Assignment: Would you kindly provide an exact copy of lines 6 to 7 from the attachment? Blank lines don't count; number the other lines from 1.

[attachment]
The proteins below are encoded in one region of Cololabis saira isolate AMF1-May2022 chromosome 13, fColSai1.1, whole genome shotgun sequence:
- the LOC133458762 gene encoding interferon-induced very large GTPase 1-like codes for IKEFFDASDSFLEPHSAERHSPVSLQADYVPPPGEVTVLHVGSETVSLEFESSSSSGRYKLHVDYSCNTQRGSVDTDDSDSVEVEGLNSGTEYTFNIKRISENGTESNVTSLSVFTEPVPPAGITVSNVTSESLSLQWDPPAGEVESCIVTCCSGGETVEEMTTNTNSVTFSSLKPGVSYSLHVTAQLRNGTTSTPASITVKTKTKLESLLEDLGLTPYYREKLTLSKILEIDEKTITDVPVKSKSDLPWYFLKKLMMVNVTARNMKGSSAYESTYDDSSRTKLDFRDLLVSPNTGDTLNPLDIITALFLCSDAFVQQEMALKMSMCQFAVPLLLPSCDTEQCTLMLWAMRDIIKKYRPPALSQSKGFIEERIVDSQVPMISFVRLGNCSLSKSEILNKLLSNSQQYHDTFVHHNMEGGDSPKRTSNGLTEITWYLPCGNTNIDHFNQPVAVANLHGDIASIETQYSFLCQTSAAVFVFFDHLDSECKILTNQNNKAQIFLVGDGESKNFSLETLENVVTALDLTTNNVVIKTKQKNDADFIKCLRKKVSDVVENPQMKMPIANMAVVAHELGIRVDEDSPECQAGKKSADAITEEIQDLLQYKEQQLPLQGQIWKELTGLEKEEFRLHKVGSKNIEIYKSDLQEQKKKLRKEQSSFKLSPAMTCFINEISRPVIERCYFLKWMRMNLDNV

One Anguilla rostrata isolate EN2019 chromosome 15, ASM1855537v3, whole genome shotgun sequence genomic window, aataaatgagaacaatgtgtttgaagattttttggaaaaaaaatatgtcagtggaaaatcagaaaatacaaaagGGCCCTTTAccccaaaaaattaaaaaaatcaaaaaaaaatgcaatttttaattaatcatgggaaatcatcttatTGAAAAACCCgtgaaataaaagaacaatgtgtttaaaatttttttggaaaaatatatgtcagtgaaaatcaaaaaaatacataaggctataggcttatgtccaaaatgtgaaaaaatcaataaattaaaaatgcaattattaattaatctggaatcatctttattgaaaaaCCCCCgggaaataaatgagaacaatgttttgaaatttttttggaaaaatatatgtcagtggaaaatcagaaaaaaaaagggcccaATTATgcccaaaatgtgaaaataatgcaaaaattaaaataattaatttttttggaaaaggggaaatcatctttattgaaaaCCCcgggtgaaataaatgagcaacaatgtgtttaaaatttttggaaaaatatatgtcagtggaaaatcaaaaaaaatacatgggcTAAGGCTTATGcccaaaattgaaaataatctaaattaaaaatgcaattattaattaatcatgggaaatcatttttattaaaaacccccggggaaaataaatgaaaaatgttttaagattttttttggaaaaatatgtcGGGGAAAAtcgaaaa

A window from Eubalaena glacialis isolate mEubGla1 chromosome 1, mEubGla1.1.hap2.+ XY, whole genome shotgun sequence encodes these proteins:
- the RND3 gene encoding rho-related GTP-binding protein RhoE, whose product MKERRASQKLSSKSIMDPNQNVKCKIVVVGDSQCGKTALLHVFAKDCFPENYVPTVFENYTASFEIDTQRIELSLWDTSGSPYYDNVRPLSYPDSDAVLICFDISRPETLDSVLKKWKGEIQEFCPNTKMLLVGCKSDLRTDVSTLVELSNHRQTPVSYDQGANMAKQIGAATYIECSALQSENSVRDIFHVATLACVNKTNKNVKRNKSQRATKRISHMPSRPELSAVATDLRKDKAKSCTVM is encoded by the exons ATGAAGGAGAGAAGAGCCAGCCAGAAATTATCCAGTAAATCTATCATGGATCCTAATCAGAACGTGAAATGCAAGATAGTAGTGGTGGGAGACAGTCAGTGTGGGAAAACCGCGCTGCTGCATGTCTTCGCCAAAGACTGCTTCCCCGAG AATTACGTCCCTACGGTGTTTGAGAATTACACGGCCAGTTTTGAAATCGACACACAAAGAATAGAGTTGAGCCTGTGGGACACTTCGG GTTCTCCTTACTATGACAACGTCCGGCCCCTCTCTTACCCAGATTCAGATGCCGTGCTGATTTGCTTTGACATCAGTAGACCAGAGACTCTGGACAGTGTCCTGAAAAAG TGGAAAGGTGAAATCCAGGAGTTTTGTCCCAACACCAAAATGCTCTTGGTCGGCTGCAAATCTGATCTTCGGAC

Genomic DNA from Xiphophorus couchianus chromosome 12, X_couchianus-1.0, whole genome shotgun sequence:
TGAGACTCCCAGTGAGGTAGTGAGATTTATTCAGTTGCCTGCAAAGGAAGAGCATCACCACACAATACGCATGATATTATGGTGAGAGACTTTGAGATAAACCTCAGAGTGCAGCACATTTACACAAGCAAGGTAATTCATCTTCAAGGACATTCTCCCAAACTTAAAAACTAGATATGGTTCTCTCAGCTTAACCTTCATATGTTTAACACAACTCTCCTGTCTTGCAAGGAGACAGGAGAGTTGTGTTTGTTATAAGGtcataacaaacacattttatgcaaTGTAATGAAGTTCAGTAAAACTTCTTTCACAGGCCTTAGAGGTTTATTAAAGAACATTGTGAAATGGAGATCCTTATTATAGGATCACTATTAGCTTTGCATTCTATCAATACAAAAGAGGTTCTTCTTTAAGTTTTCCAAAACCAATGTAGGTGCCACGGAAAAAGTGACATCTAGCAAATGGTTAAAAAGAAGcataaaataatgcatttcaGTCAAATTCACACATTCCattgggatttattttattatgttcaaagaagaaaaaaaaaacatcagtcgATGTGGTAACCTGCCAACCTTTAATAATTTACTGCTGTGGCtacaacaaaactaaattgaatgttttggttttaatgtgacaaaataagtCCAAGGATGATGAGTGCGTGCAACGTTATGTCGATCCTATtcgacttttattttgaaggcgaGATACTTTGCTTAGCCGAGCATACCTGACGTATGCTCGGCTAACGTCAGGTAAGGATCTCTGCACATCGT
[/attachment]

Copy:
Genomic DNA from Xiphophorus couchianus chromosome 12, X_couchianus-1.0, whole genome shotgun sequence:
TGAGACTCCCAGTGAGGTAGTGAGATTTATTCAGTTGCCTGCAAAGGAAGAGCATCACCACACAATACGCATGATATTATGGTGAGAGACTTTGAGATAAACCTCAGAGTGCAGCACATTTACACAAGCAAGGTAATTCATCTTCAAGGACATTCTCCCAAACTTAAAAACTAGATATGGTTCTCTCAGCTTAACCTTCATATGTTTAACACAACTCTCCTGTCTTGCAAGGAGACAGGAGAGTTGTGTTTGTTATAAGGtcataacaaacacattttatgcaaTGTAATGAAGTTCAGTAAAACTTCTTTCACAGGCCTTAGAGGTTTATTAAAGAACATTGTGAAATGGAGATCCTTATTATAGGATCACTATTAGCTTTGCATTCTATCAATACAAAAGAGGTTCTTCTTTAAGTTTTCCAAAACCAATGTAGGTGCCACGGAAAAAGTGACATCTAGCAAATGGTTAAAAAGAAGcataaaataatgcatttcaGTCAAATTCACACATTCCattgggatttattttattatgttcaaagaagaaaaaaaaaacatcagtcgATGTGGTAACCTGCCAACCTTTAATAATTTACTGCTGTGGCtacaacaaaactaaattgaatgttttggttttaatgtgacaaaataagtCCAAGGATGATGAGTGCGTGCAACGTTATGTCGATCCTATtcgacttttattttgaaggcgaGATACTTTGCTTAGCCGAGCATACCTGACGTATGCTCGGCTAACGTCAGGTAAGGATCTCTGCACATCGT